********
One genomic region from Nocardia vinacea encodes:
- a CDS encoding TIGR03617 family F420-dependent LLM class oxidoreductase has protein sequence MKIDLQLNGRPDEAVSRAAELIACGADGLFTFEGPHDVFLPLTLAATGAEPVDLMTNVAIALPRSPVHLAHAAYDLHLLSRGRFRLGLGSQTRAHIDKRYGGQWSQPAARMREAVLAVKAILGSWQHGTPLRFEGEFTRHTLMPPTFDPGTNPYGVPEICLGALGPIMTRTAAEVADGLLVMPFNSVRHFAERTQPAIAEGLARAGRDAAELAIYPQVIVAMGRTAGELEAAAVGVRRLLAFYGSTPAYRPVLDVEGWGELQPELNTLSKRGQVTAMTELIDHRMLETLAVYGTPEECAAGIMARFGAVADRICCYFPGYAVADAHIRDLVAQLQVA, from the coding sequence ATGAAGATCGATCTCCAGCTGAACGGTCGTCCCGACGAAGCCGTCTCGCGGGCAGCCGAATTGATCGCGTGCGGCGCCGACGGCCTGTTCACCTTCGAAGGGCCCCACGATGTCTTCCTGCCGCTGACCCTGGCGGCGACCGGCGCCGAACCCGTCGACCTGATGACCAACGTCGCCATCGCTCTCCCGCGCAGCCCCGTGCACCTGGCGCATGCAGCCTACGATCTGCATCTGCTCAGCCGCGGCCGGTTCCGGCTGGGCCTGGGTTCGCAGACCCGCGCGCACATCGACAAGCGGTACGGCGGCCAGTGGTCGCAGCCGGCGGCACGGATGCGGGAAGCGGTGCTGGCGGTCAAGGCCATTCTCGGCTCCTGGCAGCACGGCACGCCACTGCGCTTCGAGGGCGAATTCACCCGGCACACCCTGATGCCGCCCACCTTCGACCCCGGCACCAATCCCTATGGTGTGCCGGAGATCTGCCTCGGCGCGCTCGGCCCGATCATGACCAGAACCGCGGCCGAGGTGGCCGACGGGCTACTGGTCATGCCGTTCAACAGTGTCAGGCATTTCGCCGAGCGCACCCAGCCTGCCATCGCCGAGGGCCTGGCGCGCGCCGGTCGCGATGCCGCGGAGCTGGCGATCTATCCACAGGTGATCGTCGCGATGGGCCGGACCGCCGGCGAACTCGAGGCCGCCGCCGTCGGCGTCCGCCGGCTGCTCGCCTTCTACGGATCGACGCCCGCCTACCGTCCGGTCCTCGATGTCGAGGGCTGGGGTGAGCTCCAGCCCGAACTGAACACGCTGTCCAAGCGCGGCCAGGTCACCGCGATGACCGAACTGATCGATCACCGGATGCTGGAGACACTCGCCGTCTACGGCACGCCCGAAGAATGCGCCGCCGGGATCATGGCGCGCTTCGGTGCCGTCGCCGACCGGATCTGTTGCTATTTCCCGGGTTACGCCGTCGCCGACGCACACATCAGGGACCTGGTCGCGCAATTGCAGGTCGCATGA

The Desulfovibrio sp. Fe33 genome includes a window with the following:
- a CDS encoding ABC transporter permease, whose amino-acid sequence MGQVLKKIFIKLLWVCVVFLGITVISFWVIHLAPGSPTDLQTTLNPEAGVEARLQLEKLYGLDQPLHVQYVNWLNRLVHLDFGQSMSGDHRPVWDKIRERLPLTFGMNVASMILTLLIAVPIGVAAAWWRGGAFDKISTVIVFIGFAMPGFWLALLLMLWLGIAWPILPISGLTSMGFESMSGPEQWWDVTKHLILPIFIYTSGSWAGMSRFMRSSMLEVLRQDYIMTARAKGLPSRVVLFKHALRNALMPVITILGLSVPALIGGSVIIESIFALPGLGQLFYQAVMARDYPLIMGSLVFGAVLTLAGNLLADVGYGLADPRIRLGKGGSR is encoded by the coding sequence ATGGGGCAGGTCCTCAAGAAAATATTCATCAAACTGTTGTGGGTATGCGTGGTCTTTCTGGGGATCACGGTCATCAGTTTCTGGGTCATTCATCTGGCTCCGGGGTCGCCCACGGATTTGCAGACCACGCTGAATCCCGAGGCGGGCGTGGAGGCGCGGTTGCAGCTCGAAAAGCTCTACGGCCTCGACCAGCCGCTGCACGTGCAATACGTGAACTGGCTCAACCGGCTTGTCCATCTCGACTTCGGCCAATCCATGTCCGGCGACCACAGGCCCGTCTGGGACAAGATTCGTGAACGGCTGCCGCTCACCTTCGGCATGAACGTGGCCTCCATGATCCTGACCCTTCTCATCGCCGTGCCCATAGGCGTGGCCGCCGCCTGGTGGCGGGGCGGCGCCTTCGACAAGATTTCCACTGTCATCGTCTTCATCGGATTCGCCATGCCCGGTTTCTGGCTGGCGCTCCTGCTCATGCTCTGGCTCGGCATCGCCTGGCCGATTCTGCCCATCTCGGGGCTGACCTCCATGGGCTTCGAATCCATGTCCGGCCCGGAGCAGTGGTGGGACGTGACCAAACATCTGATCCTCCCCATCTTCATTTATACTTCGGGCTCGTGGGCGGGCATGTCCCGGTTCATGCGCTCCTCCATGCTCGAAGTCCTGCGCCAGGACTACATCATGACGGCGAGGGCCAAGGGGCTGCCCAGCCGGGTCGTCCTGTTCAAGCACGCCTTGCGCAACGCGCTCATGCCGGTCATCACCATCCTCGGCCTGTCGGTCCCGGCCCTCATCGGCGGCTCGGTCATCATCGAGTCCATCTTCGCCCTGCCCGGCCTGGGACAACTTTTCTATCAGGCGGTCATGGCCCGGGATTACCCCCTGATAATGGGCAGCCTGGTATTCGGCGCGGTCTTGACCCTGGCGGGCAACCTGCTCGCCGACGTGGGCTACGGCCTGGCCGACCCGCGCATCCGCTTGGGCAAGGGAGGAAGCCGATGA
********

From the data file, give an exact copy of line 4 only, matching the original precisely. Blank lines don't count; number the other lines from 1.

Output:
- a CDS encoding ABC transporter permease, whose amino-acid sequence MGQVLKKIFIKLLWVCVVFLGITVISFWVIHLAPGSPTDLQTTLNPEAGVEARLQLEKLYGLDQPLHVQYVNWLNRLVHLDFGQSMSGDHRPVWDKIRERLPLTFGMNVASMILTLLIAVPIGVAAAWWRGGAFDKISTVIVFIGFAMPGFWLALLLMLWLGIAWPILPISGLTSMGFESMSGPEQWWDVTKHLILPIFIYTSGSWAGMSRFMRSSMLEVLRQDYIMTARAKGLPSRVVLFKHALRNALMPVITILGLSVPALIGGSVIIESIFALPGLGQLFYQAVMARDYPLIMGSLVFGAVLTLAGNLLADVGYGLADPRIRLGKGGSR is encoded by the coding sequence ATGGGGCAGGTCCTCAAGAAAATATTCATCAAACTGTTGTGGGTATGCGTGGTCTTTCTGGGGATCACGGTCATCAGTTTCTGGGTCATTCATCTGGCTCCGGGGTCGCCCACGGATTTGCAGACCACGCTGAATCCCGAGGCGGGCGTGGAGGCGCGGTTGCAGCTCGAAAAGCTCTACGGCCTCGACCAGCCGCTGCACGTGCAATACGTGAACTGGCTCAACCGGCTTGTCCATCTCGACTTCGGCCAATCCATGTCCGGCGACCACAGGCCCGTCTGGGACAAGATTCGTGAACGGCTGCCGCTCACCTTCGGCATGAACGTGGCCTCCATGATCCTGACCCTTCTCATCGCCGTGCCCATAGGCGTGGCCGCCGCCTGGTGGCGGGGCGGCGCCTTCGACAAGATTTCCACTGTCATCGTCTTCATCGGATTCGCCATGCCCGGTTTCTGGCTGGCGCTCCTGCTCATGCTCTGGCTCGGCATCGCCTGGCCGATTCTGCCCATCTCGGGGCTGACCTCCATGGGCTTCGAATCCATGTCCGGCCCGGAGCAGTGGTGGGACGTGACCAAACATCTGATCCTCCCCATCTTCATTTATACTTCGGGCTCGTGGGCGGGCATGTCCCGGTTCATGCGCTCCTCCATGCTCGAAGTCCTGCGCCAGGACTACATCATGACGGCGAGGGCCAAGGGGCTGCCCAGCCGGGTCGTCCTGTTCAAGCACGCCTTGCGCAACGCGCTCATGCCGGTCATCACCATCCTCGGCCTGTCGGTCCCGGCCCTCATCGGCGGCTCGGTCATCATCGAGTCCATCTTCGCCCTGCCCGGCCTGGGACAACTTTTCTATCAGGCGGTCATGGCCCGGGATTACCCCCTGATAATGGGCAGCCTGGTATTCGGCGCGGTCTTGACCCTGGCGGGCAACCTGCTCGCCGACGTGGGCTACGGCCTGGCCGACCCGCGCATCCGCTTGGGCAAGGGAGGAAGCCGATGA